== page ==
Fair elections supporters held a conference call this week to push for New York State campaign finance reform and public funding of elections.
A coalition of citizen activist groups including Citizen Action and the Working Families Party used the call as a platform to state their case for establishing a public financing system for New York state elections.
Proponents of fair elections, particularly in New York, argue that ordinary citizens are denied a real chance at being heard in an election because running for office is expensive and the average citizen is unable contribute substantial sums of money to help fund any given campaign.
Supporters say a fair elections law would restore trust in government by giving prospective candidates for office access to public funding. For example: for each dollar raised, a taxpayer-financed public fund would match that dollar with six dollars.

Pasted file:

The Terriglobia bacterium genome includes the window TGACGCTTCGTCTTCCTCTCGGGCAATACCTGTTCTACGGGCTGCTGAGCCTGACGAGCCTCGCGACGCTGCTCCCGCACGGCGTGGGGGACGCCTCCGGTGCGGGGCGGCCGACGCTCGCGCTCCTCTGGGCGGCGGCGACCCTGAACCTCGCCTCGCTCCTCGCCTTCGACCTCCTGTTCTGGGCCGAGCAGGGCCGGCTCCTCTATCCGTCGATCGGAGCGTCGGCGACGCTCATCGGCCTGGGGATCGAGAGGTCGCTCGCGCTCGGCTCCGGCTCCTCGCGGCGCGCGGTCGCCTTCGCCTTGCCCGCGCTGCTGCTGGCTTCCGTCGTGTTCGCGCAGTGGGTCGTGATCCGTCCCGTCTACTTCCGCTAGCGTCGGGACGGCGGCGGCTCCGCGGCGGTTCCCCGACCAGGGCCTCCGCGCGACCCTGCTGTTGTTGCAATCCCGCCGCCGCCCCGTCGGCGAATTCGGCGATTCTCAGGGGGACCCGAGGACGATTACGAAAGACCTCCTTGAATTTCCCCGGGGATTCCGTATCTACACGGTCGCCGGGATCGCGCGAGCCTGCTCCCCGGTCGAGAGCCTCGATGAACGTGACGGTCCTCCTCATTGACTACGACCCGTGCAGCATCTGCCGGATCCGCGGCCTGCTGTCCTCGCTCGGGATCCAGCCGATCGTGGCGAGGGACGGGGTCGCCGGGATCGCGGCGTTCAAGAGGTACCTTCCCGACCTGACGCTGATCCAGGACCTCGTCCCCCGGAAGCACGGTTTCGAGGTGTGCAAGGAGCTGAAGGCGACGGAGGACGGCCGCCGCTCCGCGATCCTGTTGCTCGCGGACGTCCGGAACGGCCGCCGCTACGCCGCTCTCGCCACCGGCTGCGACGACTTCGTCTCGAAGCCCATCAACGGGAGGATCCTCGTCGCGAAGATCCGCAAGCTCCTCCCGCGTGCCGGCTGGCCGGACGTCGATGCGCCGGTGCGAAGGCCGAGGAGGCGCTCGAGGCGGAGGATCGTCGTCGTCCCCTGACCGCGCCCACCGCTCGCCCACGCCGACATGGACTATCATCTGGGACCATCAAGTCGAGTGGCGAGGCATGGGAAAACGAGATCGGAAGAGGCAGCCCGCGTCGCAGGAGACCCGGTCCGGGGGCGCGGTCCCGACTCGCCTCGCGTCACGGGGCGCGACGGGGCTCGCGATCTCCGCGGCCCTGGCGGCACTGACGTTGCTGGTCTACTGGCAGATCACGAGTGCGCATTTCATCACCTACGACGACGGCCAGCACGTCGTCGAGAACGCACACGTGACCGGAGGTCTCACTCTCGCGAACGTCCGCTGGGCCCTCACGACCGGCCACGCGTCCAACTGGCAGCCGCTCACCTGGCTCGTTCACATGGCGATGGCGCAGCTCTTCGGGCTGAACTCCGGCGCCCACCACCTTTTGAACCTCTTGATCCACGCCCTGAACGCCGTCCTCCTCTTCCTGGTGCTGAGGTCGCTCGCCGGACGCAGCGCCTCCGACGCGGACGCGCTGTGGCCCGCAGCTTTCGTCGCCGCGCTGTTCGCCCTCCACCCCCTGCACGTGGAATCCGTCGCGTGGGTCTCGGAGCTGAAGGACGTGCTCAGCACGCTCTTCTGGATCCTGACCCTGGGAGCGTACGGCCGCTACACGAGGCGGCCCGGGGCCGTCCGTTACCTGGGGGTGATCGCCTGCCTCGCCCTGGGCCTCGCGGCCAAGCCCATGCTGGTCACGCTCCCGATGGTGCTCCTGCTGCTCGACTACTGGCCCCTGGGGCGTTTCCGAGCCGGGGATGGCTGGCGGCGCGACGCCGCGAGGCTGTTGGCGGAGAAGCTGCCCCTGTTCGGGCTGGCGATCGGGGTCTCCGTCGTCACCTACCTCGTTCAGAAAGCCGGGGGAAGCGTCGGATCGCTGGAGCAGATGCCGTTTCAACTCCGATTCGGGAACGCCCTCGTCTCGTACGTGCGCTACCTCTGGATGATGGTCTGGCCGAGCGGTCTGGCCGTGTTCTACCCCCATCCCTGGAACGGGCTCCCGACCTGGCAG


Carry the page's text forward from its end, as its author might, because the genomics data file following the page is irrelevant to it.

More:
With a new poll showing his favorability rating slipping, Governor Andrew Cuomo made an appearance by telephone last night to weigh in on fair elections in New York.
Billed as a Fair Elections Telephone Town Hall with Governor Cuomo, it provided a vehicle for the state's top executive to argue his case for a campaign finance model that mirrors one in place in New York City.
This year’s U.S. presidential and congressional contests are expected to be the most expensive elections in the nation’s history. Despite the still struggling economy, millions of dollars are being poured into campaign war-chests and the accounts of political action committees, leaving many wondering, “Where does the money come from?”